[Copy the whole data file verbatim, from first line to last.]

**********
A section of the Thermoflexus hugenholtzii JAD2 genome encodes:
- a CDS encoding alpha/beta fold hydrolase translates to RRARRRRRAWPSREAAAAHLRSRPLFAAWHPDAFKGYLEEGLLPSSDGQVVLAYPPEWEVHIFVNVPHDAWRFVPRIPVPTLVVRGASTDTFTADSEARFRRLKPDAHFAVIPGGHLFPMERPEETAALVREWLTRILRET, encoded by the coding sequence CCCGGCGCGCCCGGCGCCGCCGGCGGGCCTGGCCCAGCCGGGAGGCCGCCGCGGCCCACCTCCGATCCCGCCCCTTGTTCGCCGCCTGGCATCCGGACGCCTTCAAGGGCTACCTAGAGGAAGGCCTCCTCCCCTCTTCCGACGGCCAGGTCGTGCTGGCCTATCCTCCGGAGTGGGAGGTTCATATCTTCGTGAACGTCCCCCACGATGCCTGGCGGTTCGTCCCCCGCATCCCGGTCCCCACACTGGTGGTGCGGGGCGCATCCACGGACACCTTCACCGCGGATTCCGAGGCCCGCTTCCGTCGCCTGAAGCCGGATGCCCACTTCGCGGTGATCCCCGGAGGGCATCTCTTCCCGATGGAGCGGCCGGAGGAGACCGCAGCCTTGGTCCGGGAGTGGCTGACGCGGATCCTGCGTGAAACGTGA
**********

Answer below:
A section of the Thermoflexus hugenholtzii JAD2 genome encodes:
- a CDS encoding alpha/beta fold hydrolase translates to RRARRRRRAWPSREAAAAHLRSRPLFAAWHPDAFKGYLEEGLLPSSDGQVVLAYPPEWEVHIFVNVPHDAWRFVPRIPVPTLVVRGASTDTFTADSEARFRRLKPDAHFAVIPGGHLFPMERPEETAALVREWLTRILRET, encoded by the coding sequence CCCGGCGCGCCCGGCGCCGCCGGCGGGCCTGGCCCAGCCGGGAGGCCGCCGCGGCCCACCTCCGATCCCGCCCCTTGTTCGCCGCCTGGCATCCGGACGCCTTCAAGGGCTACCTAGAGGAAGGCCTCCTCCCCTCTTCCGACGGCCAGGTCGTGCTGGCCTATCCTCCGGAGTGGGAGGTTCATATCTTCGTGAACGTCCCCCACGATGCCTGGCGGTTCGTCCCCCGCATCCCGGTCCCCACACTGGTGGTGCGGGGCGCATCCACGGACACCTTCACCGCGGATTCCGAGGCCCGCTTCCGTCGCCTGAAGCCGGATGCCCACTTCGCGGTGATCCCCGGAGGGCATCTCTTCCCGATGGAGCGGCCGGAGGAGACCGCAGCCTTGGTCCGGGAGTGGCTGACGCGGATCCTGCGTGAAACGTGA